Spyborgs Review: Not-So-Heavy MetalS

Part man. Part machine. All beat-em up. This is Capcom's Spyborgs for the Nintendo Wii.

First introduced at Capcom's 2008 Captivate event, a ho-hum reception cause Bionic Games to go back to the drawing board, changing what was a cartoony action-adventure puzzler into a darker, somewhat grittier cooperative beat-em up. What could have been a subtle, nuanced title became an in-your-face, no-holds-barred biomechanical brawl to the death featuring three cyborg spies taking on an evil army led by a rogue member of their organization. Was this rapid change in direction a change for the better?

Spyborg Style: Spyborgs feels like an attempt to establish a brand, and in order to do so you need to have a distinctive style that sets you apart from similar titles. While not wholly successful, Bionic Games certainly nailed it with the visual design of the characters and enemies in the game. The robotic enemies you face have a unique look about them that I really liked, and the player characters are unique enough that I really wanted to know more about them and their motivations. Unfortunately the game doesn't delve into those areas, but I appreciate the effort the developers put into making things at least look interesting.

Playing Doubles: Spyborgs shines brightest when played with another living person. The repetitive gameplay and lack of depth that make the game a poor single-player experience make it perfect for an afternoon of mindless cooperative gaming with a friend. There isn't much thinking involved, there are hidden items to squabble over, and when the game gets too tedious you can always poke fun at it mercilessly to help keep things fresh. Definitely a title that plays better with a partner.

Difficulty Curve: In its quest to appeal to gamers of all different skill levels, Bionic Games has include a wide range of difficulty levels in Spyborgs. At its easiest, you'll be able to survive for a good long time merely mashing the attack buttons. Ramp up the difficulty and suddenly you'll find yourself hugging the guard button for dear life. It's a nice spread, though even at the lowest setting you need to keep an eye on your health bar when fighting larger enemies.

Hated
Invisible Gimmicks: Talk about tacked on. Spyvision is a mechanic that requires you to point the Wii remote at the screen, press a button, and then swing the remote in order to reveal hidden objects that the enemy has cloaked in order to impede your progress. There is no compelling reason for this feature to be in the game, other than to perhaps half-heartedly justify the word 'Spy' in the title. When the 'spies' spend 95% of the time mindlessly bashing away on a horde of robots, stopping to play hide and seek seems like a silly way for them to catch a breather. As you progress through the game, enemies begin to cloak, but the action of de-cloaking them just seems silly. Obviously you can see where they are. Why not just hit them to make them appear and cut out the extra step?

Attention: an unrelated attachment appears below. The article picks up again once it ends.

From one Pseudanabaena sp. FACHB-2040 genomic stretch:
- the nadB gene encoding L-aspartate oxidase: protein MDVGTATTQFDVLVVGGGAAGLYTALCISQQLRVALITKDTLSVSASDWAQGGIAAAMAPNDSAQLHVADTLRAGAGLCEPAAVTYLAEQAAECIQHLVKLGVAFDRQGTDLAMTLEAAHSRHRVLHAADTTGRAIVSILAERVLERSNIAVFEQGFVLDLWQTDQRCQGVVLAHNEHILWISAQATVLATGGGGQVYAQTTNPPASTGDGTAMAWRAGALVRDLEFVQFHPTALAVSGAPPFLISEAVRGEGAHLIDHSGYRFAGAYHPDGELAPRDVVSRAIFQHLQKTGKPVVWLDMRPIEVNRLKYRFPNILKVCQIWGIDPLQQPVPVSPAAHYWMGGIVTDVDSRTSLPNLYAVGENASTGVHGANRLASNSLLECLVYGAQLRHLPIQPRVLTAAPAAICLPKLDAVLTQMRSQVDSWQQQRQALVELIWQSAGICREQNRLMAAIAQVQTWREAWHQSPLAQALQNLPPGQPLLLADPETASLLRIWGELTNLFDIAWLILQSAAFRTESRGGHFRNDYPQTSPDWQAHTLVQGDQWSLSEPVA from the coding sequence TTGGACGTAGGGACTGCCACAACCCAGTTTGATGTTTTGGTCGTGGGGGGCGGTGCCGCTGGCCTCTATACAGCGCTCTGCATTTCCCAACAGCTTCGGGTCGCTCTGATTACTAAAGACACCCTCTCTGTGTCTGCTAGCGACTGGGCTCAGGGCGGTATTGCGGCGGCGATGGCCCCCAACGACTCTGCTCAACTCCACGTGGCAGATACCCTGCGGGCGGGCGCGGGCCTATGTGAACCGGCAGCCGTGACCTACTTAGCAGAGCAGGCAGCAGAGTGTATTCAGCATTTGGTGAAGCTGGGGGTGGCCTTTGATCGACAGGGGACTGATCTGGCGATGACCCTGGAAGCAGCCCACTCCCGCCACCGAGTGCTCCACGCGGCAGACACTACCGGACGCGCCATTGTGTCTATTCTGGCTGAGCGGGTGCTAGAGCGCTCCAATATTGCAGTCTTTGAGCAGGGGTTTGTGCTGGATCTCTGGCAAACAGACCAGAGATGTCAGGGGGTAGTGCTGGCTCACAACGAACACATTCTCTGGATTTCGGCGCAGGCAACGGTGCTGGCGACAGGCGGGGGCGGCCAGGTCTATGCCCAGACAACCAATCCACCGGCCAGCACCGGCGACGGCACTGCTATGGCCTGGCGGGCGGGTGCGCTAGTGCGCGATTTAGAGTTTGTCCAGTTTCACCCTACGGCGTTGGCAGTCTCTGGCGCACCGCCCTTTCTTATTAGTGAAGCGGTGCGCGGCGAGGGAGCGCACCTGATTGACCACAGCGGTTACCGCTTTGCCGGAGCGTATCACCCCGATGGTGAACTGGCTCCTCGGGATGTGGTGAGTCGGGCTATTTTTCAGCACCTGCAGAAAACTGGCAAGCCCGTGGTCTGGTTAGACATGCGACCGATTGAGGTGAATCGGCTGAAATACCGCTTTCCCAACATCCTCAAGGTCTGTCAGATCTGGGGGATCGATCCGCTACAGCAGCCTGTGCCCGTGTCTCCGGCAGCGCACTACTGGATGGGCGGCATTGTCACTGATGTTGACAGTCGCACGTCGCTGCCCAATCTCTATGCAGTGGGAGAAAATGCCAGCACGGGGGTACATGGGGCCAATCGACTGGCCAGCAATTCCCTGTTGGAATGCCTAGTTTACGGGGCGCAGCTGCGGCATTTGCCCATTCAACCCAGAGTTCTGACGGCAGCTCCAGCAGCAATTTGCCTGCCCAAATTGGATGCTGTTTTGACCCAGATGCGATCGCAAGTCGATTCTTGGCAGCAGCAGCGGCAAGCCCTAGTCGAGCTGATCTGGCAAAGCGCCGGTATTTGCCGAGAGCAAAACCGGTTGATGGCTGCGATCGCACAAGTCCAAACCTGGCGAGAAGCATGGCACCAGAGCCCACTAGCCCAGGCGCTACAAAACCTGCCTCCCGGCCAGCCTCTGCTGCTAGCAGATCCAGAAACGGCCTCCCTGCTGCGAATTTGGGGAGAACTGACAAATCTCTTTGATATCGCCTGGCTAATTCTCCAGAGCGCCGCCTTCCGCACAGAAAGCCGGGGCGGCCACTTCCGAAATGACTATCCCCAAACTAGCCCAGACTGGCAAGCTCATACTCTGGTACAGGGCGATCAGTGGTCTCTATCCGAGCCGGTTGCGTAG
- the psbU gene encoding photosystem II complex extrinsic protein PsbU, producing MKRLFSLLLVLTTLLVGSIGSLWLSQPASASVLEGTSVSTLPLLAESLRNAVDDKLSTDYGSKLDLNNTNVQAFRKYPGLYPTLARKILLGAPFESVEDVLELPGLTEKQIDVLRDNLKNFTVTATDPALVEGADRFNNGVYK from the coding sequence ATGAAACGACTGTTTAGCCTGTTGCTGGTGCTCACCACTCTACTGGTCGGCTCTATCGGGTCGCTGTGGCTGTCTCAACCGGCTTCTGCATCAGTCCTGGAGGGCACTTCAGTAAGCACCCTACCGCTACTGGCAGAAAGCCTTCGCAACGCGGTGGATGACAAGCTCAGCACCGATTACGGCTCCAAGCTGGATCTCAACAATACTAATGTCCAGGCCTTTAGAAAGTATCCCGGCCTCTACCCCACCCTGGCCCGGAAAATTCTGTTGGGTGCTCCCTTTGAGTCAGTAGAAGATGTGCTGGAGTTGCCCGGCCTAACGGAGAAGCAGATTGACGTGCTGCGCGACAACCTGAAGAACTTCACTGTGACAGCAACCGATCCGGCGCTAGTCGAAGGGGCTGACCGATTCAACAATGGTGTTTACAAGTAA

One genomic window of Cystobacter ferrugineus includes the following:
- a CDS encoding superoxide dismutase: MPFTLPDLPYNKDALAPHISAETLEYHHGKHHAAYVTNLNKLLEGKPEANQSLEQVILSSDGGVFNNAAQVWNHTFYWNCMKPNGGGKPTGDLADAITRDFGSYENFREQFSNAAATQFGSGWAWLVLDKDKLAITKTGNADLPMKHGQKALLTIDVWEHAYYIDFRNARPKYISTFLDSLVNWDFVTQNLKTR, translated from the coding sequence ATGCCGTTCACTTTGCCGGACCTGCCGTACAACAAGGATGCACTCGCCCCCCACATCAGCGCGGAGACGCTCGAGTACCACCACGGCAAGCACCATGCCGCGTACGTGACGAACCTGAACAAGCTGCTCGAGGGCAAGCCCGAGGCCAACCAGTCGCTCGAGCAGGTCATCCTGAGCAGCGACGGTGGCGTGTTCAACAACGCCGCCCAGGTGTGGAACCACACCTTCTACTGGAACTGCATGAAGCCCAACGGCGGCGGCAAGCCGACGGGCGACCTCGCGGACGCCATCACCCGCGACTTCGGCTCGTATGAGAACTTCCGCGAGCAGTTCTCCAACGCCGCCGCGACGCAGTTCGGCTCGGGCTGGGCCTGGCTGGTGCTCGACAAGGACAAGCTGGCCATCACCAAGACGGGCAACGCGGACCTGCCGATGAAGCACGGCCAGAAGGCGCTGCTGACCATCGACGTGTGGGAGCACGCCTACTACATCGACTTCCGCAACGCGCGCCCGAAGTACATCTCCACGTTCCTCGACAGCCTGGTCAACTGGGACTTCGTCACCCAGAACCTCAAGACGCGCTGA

Walking The Beat: Endless hordes of enemies, walls that appear and disappear when you clear the area - you all know the drill here. While new enemies appear on a regular basis, they're generally just slight variations on the old enemies. Repetitive stages don't help either, and it soon becomes readily apparent in any given level when and where the bad guys are going to pop up. Upgrading your abilities doesn't have enough of an effect on gameplay to really keep things fresh.

Mindless Cyborgs: Without a human partner at your side, Spyborgs' flaws become more obvious. The repetition eats away at your patience faster, and the fact that your AI teammate for the most part does their own thing doesn't help matters much. At several points during my play through I noticed my partner standing off to the side, waiting patiently for something while I got pummeled senseless, or wandering off to chase down some smaller enemy while the larger ones showed me their various implements of destruction. Luckily the enemy AI seems to suffer similar problems, sometimes failing to acknowledge your existence until you are right on top of them, and other times seeing you from a mile away. A little more consistency would have been appreciated.

Ultimately Dull: Despite the visual flair that went into creating the characters and their enemies, Spyborgs suffers from a distinct lack of personality. These unique characters do battle across repetitive landscapes, with brief tidbits of story teasing a depth that never really gets explored.

Simply put, Spyborgs feels like a video game based on a licensed cartoon property, only there is no licensed cartoon. Cartoon tie-ins tend to present simple gameplay and only the barest of stories, relying on the animated properties they are based on to fill in the blanks. Unfortunately, Spyborgs' blanks are just that - blanks. There is no fill-in.

Spyborgs was developed by Bionic Games and published by Capcom for the Wii on September 22nd. Retails for $39.99 USD. A copy of the game was given to us by the publisher for reviewing purposes. Completed the game on Hard, and played a couple of hours of co-op on casual.

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